Japan's Modern History: An Outline of the Periods [Asia for Educators]
Divides Japanese history from 1600 to the present into four periods, providing teachers with a synopsis of major events placed in the context of overall historical developments. Also includes a timeline activity for students (to be completed with information from the reading).
Timeline of Modern Japan (1868-1945) [About Japan: A Teacher's Resource]
The Meiji Restoration and Modernization [Asia for Educators]
In 1868 the Tokugawa shôgun lost his power, and the emperor was restored to the supreme position. This event was known as the Meiji Restoration. This essay examines the period during and after the Meiji restoration, discussing the new civic ideology of the time, social and economic changes of the period, and Japan's colonialism and expansion of the late 19th and early 20th century.
The Meiji Restoration Era, 1868-1889 [About Japan: A Teacher's Resource]
Essay outlining "the history of the critical transition Japan underwent between 1868 and 1889, as well as providing some background about the events leading up to this period of rapid societal change."
Imperial Japan: 1894-1945 [About Japan: A Teacher's Resource]
Essay providing "an overview of Japanese political history during this period" and "situating it within the larger context of East Asia and Japan's views towards East Asia."
Teaching Unit w/Lesson Plans Throwing Off Asia I: Woodblock Prints of Domestic "Westernization" (1868-1912) [Visualizing Cultures, Massachusetts Institute of Technology]
"The remarkably swift 'Westernization' of Japan in the late-19th and early-20th centuries was most vividly captured in popular woodblock prints. [These i]mages ... illustrate the great political, social, cultural, and industrial transformations that took place." A teaching unit richly illustrated with high-resolution images and maps and featuring essays by John W. Dower, MIT professor of Japanese history. The Visual Narratives section offers a shorthand view of the unit's primary themes and images; the Curriculum section includes eight lesson plans related to the unit.
Teaching Unit w/Lesson Plans Imperial Democracy and Colonial Expansion, 1890-1945 [About Japan: A Teacher's Resource]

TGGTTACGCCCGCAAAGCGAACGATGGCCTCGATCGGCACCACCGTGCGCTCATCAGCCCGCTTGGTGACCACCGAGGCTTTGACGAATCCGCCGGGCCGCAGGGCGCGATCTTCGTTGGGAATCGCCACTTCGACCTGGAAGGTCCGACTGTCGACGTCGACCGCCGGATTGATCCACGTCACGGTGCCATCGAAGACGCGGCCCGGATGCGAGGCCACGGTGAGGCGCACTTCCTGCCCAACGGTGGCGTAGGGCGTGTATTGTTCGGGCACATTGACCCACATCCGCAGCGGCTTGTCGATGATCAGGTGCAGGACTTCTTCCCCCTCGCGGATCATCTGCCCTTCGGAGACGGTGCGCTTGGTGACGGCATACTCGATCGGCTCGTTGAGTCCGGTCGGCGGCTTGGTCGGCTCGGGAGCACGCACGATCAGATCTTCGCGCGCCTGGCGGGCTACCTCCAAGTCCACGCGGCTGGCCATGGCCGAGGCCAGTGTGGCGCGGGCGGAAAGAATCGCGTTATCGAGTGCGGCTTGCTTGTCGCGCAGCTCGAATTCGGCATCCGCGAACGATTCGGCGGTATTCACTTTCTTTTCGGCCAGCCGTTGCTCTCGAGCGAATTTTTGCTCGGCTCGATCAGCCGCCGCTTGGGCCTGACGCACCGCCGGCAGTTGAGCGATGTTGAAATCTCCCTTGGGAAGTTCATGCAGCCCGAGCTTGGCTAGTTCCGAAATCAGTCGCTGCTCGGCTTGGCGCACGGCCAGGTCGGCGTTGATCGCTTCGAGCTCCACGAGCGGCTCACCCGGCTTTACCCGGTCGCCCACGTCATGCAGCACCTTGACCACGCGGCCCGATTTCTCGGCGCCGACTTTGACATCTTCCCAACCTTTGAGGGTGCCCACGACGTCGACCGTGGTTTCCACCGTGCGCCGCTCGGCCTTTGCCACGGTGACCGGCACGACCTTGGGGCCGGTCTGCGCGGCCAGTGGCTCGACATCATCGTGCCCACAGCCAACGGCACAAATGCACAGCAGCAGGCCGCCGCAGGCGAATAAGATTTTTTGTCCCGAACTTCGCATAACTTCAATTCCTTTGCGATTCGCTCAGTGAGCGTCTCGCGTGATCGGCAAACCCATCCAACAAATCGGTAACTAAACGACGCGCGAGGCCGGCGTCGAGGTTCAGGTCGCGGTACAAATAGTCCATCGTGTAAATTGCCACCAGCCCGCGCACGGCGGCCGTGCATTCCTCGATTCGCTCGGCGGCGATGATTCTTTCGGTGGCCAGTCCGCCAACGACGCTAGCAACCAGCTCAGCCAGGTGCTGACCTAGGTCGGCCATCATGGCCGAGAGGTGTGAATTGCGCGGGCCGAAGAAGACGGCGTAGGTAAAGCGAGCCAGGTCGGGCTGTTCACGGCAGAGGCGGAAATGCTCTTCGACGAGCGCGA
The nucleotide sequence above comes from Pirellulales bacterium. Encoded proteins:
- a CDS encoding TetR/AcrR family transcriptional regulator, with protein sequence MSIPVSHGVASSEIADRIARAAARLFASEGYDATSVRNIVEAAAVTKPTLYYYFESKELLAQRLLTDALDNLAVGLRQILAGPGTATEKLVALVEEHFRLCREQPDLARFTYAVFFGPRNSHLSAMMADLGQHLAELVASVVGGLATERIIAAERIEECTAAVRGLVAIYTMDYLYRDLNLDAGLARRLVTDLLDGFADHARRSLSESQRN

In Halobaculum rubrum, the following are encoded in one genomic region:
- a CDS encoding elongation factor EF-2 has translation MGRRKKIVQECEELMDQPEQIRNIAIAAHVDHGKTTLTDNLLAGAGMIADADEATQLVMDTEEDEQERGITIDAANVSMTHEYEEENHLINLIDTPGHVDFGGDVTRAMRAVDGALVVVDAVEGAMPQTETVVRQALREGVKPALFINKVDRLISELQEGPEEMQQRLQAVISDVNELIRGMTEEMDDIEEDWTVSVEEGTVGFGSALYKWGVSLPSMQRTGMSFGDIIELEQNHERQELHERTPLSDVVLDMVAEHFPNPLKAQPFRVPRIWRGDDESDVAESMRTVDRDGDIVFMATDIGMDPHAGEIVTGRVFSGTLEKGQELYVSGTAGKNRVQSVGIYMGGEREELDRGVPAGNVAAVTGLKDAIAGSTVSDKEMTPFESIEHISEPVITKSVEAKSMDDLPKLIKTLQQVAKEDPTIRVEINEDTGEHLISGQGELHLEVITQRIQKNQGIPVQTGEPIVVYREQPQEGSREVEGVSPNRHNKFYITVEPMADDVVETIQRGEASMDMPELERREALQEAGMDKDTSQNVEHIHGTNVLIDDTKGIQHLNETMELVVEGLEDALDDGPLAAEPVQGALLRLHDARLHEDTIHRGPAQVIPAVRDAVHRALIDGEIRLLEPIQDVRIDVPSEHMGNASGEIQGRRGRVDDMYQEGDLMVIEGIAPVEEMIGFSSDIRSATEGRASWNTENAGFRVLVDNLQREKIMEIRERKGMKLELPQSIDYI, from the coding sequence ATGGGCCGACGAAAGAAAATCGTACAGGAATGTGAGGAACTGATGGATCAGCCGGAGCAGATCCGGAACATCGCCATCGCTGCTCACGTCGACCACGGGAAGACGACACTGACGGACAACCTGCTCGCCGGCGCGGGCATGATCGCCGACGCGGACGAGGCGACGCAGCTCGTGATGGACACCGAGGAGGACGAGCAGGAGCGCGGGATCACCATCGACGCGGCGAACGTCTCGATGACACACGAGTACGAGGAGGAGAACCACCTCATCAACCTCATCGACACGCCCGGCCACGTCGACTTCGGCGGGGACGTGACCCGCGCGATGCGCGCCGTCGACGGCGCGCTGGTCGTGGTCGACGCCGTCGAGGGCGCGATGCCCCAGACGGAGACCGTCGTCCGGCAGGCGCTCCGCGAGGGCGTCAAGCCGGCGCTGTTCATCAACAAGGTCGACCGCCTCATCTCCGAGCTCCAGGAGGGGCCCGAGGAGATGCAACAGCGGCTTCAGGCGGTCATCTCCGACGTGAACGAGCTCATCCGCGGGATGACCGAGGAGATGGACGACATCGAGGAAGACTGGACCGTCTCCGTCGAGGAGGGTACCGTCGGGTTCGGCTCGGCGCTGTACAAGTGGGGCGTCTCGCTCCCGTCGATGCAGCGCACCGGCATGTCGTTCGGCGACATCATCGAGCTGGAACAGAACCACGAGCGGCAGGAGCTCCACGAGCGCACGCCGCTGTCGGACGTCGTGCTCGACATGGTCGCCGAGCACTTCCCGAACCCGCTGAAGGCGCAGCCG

Teaching unit with five lesson plans, two of which are relevant to this time period: "Realizing the Meiji Dream, 1890-1905" and "After the Meiji Light: The Transition to Taisho, 1905-1912." Unit goals for students: 1) describe reasons why the political transition of the Japanese state from its Meiji founders to its Taisho and early Showa successors was a time of ambiguity and uncertainty accompanied by significant political and social challenges; 2) list major attempts by Japanese people from all social classes to achieve not only government recognition of their concerns but also greater participation in Japanese political life and in Japanese society, as well as demonstrating their understanding of the pluralistic and often chaotic nature of these attempts; and 3) articulate that the gradual, evolutionary nature of Japan’s imperialist expansion beginning in the 1890s was due to strategic and security concerns rather than a premeditated, pragmatic attempt to rule first Asia and then the world.
Teaching Unit w/Lesson Plans Japan’s Rapid Rise and Fall, 1868-1945 [About Japan: A Teacher's Resource]
"In five activity and primary source-intensive lessons that address the major social and political shifts of the period from 1890 to 1945, the authors emphasize that these shifts were interdependent forces that operated on both international and national levels."
Lesson Plan Shifting Perceptions: Japan and the World in the Late 19th Century [About Japan: A Teacher's Resource]
"This lesson concentrates on enhancing students’ ability to utilize documents such as maps, artwork and primary source materials to interpret history. This is accomplished via an investigation of changing perceptions of Japan by Asia and the international community as a result of Japan’s changing political and social landscape following the First Sino-Japanese War."
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